imbalances. Further, stronger
conferences and regions tend to have favorable home game imbalances and
weaker conferences and regions tend to have unfavorable home game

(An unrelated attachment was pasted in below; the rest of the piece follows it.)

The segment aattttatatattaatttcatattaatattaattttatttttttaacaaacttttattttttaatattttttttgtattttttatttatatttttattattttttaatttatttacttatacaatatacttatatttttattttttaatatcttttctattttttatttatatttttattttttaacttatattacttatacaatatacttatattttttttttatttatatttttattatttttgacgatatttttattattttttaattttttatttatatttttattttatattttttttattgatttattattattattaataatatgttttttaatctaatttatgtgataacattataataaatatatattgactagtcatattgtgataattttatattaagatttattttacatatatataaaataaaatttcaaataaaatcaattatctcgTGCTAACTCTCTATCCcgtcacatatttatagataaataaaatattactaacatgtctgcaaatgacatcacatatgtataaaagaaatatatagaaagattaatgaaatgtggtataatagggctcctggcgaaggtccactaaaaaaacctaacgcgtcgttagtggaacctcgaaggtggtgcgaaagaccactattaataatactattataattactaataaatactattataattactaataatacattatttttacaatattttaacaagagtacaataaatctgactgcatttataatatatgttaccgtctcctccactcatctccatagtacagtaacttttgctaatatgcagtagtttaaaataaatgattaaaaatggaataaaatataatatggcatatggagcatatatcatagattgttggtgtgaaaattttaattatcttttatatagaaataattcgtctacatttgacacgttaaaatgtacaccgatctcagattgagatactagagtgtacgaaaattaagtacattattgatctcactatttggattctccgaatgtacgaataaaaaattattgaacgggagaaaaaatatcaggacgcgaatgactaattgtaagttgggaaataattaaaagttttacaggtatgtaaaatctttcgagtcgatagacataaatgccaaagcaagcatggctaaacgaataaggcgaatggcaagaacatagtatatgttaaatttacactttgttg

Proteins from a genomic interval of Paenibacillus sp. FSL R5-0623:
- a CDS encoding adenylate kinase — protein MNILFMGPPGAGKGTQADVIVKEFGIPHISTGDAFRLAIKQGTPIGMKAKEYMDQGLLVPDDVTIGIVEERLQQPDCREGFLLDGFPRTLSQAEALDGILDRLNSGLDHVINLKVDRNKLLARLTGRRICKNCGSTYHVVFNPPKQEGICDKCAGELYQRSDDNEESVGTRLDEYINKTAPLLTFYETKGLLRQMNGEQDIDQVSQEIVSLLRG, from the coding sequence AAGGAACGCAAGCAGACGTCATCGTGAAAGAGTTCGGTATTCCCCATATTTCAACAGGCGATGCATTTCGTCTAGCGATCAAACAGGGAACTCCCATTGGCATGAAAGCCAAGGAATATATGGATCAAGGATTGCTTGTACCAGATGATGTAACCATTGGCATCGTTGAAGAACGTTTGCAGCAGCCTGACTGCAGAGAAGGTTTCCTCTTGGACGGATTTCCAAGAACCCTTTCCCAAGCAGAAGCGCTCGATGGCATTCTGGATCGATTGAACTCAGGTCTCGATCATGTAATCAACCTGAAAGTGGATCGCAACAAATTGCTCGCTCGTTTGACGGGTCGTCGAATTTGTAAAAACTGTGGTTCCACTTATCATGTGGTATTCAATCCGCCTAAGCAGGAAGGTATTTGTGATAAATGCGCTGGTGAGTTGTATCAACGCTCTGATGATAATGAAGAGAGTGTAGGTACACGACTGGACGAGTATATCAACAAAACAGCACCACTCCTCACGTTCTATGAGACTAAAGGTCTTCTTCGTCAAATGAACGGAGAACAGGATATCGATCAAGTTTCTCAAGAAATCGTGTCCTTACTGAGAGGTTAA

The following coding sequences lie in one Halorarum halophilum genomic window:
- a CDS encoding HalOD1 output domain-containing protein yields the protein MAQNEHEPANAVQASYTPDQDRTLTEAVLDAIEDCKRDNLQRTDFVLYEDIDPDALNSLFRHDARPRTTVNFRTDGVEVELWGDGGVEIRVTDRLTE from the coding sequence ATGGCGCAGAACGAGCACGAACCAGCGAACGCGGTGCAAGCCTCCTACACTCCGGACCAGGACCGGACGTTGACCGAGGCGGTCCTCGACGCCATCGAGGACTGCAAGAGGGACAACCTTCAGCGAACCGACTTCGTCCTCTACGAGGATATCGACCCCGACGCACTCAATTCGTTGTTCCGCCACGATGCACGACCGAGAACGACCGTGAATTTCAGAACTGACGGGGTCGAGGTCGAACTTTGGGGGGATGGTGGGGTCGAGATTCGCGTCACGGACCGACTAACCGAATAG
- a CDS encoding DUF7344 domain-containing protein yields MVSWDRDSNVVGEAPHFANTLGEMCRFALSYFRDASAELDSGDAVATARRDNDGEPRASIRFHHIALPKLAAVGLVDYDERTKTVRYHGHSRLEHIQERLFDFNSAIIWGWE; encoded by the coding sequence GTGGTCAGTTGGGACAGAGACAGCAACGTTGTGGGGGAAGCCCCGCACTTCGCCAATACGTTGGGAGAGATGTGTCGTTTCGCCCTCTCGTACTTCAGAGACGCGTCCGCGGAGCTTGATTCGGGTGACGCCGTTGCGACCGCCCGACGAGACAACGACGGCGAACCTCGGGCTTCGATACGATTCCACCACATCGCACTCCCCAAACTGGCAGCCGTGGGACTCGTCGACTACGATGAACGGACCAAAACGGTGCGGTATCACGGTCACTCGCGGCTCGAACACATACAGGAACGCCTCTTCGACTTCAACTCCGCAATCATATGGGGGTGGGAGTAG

imbalances. HOME FIELD ADVANTAGEIS THERE A HOME FIELD ADVANTAGE IN DIVISION I WOMEN'S SOCCER?Given that there are home/away imbalances, the next question is whether there is a home field advantage and, if so, its extent. In order to determine whether there is a home field advantage in relation to RPI ratings, I use my Correlator and performance percentage method of analysis applied to data for the nine seasons from 2007 through 2015. (See the "RPI: Measuring the Correlation Between Teams' Performance and Their Ratings" page for information on the Correlator and performance percentage method of analysis.) In a performance percentage analysis, a percentage of 100% means that a group of teams, on average, is performing in accord with its ratings; a percentage above 100% means that the group of teams, on average, is outperforming its ratings; and a percentage below 100% means that the group is under-performing its ratings. To understand home field advantage, I use the Correlator to compare teams' performance percentage in home games as compared to their performance percentage in away games. I do this for all games regardless of the rating difference between opponents, and also for the most closely rated 5%, 10%, and 15% of games. In the table below, I show the results of this analysis for the Unadjusted RPI. I've chosen the URPI because it is "uncluttered" by the bonus and penalty adjustments and thus gives the cleanest picture of the extent of home field advantage: As the two left-hand columns indicate, this shows home and away teams' performance percentages for the URPI with no adjustment for home field advantage. Looking first at the two right-hand columns in the table, they say that for the most closely rated 5% of games, home teams perform better than their ratings (unadjusted for game location) say they should -- their performance percentage is 120.3% rather than the norm of 100.0% -- and away teams perform more poorly than their ratings (unadjusted for game location) say they should -- at the 79.7% level rather than at 100%. The same is true looking at the most closely rated 10% and 15% of games, as well as for all games. In my experience, the impact of home field advantage probably is best measured by the above 5%, 10%, and 15% numbers. Those are the games in which teams are closely rated enough that the impact of home field advantage has a likelihood of affecting games' outcomes. (For games with larger rating differences, the higher rated team is likely to win regardless of game location) Although the exact numbers vary, the above pattern is the same for every rating system I've run through the Correlator. Simply put, there is a home field advantage in Division I women's soccer; and the advantage affects results in a significant number of games. This, of course, is not surprising. WHAT IS THE EXTENT OF HOME FIELD ADVANTAGE?Knowing that there are home field imbalances and that home